The New York Daily News today reports on a signing statement President Bush quietly issued two weeks ago, in which he asserts his right to open mail without a warrant. Signing statements have historically been used by presidents mostly to explain how they intend to enforce the laws passed by Congress; Bush has used them to quietly assert his right to ignore those laws. The President asserted his new authority when he signed a postal reform bill into law on Dec. 20. Bush then issued a 'signing statement' that declared his right to open people's mail under emergency conditions. That claim is contrary to existing law and contradicted the bill he had just signed, say experts who have reviewed it. The Postal Accountability and Enhancement Act ... explicitly reinforced protections of first-class mail from searches without a court's approval. Here is the signing statement in question. Here is information on the bill in question. Are these signing statements just a bunch of ideological bluster from overenthusiastic White House lawyers -- or are they actually emboldening administration officials to flout the laws passed by Congress? If the latter, Bush's unprecedented use of these statements constitutes a genuine Constitutional crisis.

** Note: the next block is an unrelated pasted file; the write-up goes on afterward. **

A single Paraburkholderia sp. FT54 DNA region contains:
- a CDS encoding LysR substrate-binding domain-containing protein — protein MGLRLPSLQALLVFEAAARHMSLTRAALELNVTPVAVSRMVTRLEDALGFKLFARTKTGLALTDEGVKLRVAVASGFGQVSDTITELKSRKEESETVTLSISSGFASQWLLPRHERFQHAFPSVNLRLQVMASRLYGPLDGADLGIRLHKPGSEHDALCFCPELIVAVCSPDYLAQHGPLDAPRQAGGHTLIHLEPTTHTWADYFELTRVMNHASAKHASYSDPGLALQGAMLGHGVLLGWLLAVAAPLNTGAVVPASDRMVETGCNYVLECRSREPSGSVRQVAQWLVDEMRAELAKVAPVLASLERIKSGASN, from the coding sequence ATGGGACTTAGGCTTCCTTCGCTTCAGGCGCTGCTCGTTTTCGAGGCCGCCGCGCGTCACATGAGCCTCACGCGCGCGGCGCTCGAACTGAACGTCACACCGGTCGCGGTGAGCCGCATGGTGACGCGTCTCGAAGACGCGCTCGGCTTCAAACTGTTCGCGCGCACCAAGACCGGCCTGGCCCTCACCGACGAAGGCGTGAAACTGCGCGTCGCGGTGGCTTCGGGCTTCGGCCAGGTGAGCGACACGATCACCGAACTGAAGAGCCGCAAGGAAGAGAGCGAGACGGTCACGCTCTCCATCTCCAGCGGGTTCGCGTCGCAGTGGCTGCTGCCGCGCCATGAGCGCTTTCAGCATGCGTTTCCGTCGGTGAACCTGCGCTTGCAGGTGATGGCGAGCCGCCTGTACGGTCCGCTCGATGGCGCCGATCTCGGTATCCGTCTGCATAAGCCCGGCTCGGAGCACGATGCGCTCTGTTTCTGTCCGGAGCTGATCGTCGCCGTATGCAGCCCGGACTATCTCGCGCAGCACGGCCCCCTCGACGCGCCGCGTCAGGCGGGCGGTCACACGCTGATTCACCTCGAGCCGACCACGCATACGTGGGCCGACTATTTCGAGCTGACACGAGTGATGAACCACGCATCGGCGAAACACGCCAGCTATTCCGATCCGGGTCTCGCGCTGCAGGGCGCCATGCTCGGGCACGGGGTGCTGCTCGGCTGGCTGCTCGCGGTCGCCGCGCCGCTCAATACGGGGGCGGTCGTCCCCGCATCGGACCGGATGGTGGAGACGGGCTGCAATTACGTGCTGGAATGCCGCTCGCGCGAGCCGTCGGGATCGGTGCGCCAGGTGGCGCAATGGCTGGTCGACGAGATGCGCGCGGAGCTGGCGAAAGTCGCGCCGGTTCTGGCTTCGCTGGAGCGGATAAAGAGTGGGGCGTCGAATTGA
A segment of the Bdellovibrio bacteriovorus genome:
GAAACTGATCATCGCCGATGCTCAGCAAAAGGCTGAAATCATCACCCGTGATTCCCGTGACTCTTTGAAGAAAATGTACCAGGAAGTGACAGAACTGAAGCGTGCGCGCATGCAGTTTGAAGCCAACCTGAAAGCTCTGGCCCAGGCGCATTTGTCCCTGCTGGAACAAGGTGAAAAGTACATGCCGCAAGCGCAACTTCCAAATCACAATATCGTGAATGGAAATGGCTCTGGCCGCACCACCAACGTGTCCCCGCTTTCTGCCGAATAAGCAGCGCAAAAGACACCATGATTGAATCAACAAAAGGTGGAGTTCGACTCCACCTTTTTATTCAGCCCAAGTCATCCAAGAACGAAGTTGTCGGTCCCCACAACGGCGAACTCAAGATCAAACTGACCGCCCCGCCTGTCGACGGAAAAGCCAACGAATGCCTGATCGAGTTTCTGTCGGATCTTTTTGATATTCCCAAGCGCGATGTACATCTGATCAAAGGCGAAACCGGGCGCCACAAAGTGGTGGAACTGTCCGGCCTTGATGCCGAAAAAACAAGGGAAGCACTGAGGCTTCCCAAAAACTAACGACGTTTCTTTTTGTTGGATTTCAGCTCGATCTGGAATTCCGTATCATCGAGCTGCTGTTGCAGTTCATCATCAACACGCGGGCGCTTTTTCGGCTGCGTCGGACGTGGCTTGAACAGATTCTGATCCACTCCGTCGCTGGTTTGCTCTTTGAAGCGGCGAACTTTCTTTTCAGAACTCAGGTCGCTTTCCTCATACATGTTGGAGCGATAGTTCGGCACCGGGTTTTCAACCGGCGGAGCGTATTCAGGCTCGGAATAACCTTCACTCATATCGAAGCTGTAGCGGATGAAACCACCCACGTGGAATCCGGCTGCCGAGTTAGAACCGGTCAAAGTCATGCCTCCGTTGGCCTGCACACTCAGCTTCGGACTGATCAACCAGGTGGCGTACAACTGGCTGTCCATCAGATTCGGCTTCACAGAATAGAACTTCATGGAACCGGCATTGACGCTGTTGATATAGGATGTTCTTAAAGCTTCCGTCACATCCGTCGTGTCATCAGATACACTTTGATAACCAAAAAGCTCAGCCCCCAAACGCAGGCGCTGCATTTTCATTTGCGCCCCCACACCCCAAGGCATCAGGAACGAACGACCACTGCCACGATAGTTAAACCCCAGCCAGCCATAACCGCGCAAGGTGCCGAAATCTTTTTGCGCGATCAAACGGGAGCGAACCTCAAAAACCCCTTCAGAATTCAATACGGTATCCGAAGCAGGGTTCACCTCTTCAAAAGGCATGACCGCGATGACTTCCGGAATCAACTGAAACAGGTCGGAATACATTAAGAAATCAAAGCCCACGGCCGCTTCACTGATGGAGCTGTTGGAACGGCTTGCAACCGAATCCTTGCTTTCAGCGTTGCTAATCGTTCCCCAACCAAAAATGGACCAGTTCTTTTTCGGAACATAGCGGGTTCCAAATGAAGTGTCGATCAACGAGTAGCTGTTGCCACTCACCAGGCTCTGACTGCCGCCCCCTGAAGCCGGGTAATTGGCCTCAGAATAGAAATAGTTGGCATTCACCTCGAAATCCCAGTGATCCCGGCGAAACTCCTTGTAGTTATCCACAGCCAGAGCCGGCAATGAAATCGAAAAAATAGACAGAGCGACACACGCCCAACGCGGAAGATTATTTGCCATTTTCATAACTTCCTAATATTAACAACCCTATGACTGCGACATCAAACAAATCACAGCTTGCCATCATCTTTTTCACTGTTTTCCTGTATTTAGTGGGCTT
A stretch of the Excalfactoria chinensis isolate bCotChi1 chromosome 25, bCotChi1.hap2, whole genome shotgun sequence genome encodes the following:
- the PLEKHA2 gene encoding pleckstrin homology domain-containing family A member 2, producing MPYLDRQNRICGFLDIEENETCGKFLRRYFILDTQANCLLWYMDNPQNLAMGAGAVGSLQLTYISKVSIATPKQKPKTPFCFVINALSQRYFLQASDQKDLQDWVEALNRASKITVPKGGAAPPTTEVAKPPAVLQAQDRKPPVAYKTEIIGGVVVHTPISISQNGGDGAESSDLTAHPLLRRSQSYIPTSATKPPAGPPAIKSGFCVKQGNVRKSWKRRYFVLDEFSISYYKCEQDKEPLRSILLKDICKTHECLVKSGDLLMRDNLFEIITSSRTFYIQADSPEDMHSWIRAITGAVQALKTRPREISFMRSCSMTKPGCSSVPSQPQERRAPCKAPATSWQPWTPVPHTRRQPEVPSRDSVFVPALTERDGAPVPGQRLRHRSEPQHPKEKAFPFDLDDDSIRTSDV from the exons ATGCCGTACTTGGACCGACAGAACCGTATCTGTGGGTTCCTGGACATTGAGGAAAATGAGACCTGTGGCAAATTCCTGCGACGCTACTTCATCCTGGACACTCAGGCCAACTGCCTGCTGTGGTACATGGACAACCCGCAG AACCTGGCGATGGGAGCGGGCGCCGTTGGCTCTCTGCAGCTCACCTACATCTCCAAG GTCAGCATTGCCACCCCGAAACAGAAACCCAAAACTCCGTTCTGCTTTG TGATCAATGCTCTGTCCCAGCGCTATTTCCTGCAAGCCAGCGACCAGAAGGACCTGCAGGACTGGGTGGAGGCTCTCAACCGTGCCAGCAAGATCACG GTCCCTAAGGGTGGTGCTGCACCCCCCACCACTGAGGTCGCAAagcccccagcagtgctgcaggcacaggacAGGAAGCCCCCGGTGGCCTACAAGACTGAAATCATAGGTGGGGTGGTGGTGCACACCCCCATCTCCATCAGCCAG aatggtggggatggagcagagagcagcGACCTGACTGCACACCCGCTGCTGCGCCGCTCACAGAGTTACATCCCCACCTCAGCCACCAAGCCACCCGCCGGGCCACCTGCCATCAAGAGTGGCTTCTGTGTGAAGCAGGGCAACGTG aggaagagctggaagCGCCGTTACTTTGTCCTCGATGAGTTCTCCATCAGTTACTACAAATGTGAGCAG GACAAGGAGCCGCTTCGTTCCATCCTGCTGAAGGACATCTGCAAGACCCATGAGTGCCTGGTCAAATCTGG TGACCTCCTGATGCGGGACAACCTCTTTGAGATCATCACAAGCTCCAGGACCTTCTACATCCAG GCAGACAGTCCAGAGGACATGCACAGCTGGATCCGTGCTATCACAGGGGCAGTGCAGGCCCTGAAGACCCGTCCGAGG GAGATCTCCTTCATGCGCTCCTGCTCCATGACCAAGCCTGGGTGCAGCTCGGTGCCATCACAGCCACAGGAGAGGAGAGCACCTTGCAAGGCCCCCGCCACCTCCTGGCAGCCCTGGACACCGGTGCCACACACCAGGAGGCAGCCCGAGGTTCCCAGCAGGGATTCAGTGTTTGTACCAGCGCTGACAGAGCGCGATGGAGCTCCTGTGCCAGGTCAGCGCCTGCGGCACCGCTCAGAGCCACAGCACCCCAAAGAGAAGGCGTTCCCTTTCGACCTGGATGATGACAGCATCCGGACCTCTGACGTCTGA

3-year-old drops from fourth-floor window, is caught by man walking past
January 4, 2007, MSNBC News